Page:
Saint Ursula's Attendants Baptised By Pope Siricius

Maker and role
Artist: Master of the Legend of Saint Ursula, Flemish, active ca. 1470-1490
late 15th century
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Object detail

Oil and gilding on panel, transferred to canvas
41 3/4 x 32 1/4in (106 x 81.9cm)
Credit line
Gift of Dr. and Mrs. Frederic G. Oppenheimer
Accession number
Object type
Further information
According to a medieval legend, Ursula, a 4th century princess, undertook a religious pilgrimage across Europe, accompanied by 11,000 virginal handmaidens. Ursula and her entourage were massacred around 384 A.D., and because she was martyred, or killed because of her faith, Ursula was canonized as a saint.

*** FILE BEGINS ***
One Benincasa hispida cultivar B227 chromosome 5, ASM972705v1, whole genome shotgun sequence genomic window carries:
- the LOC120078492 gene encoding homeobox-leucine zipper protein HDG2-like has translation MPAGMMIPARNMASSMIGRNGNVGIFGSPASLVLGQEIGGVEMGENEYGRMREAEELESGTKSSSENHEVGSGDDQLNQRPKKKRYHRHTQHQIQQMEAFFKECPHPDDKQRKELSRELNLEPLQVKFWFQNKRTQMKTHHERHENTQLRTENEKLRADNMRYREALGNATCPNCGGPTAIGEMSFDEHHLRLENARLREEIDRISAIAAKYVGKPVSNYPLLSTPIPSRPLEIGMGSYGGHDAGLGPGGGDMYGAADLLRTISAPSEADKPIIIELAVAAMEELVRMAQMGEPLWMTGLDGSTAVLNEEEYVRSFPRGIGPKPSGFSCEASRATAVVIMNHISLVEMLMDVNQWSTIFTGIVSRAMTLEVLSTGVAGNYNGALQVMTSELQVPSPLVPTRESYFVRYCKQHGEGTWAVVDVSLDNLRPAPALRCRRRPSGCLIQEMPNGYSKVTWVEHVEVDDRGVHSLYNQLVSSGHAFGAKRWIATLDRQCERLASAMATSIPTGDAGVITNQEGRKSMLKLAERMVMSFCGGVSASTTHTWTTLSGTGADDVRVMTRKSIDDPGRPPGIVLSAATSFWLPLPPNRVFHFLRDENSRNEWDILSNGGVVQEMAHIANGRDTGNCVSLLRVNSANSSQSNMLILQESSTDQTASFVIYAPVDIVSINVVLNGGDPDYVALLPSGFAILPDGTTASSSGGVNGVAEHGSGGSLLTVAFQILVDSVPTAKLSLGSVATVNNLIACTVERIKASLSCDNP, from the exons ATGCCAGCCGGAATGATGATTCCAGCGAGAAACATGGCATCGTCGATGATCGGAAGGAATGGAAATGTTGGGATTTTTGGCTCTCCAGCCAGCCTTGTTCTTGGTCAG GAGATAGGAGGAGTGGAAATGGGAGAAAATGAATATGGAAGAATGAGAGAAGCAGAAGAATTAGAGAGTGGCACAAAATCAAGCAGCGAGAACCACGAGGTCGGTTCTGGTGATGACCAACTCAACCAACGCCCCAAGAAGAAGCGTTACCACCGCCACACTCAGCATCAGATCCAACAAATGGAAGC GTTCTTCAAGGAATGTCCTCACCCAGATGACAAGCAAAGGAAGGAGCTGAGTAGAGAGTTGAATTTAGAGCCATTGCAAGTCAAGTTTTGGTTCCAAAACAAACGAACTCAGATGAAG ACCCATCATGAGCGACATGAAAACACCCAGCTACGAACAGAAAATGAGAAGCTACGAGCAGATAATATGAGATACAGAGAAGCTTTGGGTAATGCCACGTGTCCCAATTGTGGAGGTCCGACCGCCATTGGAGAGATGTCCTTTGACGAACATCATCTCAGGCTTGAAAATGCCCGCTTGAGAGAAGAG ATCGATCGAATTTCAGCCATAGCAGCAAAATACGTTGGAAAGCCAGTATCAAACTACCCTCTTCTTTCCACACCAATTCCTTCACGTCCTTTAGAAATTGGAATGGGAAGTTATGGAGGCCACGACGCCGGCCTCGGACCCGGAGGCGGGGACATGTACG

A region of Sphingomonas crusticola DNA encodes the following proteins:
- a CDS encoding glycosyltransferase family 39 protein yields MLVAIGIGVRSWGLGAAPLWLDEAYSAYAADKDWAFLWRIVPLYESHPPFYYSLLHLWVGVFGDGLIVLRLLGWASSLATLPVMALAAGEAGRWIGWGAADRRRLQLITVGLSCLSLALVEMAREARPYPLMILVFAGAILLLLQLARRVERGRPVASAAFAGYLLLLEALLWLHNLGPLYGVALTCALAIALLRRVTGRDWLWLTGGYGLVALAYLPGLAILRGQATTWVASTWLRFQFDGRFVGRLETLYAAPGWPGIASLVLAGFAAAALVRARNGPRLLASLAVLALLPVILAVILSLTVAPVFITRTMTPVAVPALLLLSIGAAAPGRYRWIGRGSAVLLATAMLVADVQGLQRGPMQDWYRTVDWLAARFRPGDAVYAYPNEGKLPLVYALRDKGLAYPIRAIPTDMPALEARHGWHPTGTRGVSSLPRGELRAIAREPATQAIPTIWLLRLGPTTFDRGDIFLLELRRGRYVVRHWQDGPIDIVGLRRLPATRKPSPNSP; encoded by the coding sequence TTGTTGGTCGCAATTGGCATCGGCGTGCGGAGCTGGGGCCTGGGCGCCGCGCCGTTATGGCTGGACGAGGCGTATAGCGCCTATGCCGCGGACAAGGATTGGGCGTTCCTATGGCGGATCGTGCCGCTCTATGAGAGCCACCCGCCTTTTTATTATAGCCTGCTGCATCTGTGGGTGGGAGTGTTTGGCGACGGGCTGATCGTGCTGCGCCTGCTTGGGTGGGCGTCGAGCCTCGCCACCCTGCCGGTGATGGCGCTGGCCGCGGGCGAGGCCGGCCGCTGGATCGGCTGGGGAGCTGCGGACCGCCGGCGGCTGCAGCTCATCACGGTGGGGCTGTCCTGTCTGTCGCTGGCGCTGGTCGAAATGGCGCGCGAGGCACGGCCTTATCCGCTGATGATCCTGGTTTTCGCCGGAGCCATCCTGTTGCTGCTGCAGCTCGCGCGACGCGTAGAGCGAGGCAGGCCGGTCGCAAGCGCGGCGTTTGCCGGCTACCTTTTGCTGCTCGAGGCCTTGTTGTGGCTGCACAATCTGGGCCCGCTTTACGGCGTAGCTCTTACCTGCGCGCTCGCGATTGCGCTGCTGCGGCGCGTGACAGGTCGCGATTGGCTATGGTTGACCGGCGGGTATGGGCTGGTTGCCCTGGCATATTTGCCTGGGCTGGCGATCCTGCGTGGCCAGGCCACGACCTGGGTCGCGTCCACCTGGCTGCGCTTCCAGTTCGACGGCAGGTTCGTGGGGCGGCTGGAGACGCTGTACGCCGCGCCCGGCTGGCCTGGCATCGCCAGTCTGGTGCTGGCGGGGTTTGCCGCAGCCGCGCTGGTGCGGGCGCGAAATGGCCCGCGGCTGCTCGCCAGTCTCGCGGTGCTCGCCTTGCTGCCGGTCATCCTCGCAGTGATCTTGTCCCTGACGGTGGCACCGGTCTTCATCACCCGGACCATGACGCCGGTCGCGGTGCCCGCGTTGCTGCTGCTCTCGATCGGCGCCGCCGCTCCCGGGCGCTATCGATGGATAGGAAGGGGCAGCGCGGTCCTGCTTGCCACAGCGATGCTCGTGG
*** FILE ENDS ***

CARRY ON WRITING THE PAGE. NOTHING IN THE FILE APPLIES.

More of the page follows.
This painting depicts Ursula and her attendants inside a Gothic church. Pope Siricius is baptizing a group of the virgin entourage as Ursula, crowned and adorned with jewels, kneels by the baptismal font. A cardinal and bishop stand behind the Pope, and a group of richly-dressed onlookers witness the scene. Kneeling in the lower right corner is the individual who commissioned the painting, her coat of arms beside her.

The detailed reproduction of the costumes and luminous quality of the figures create a lively juxtaposition against the sacred atmosphere of the architectural space. The spiritual and material are visually intertwined, as the figures perform a solemn act of ritual.
Subject period


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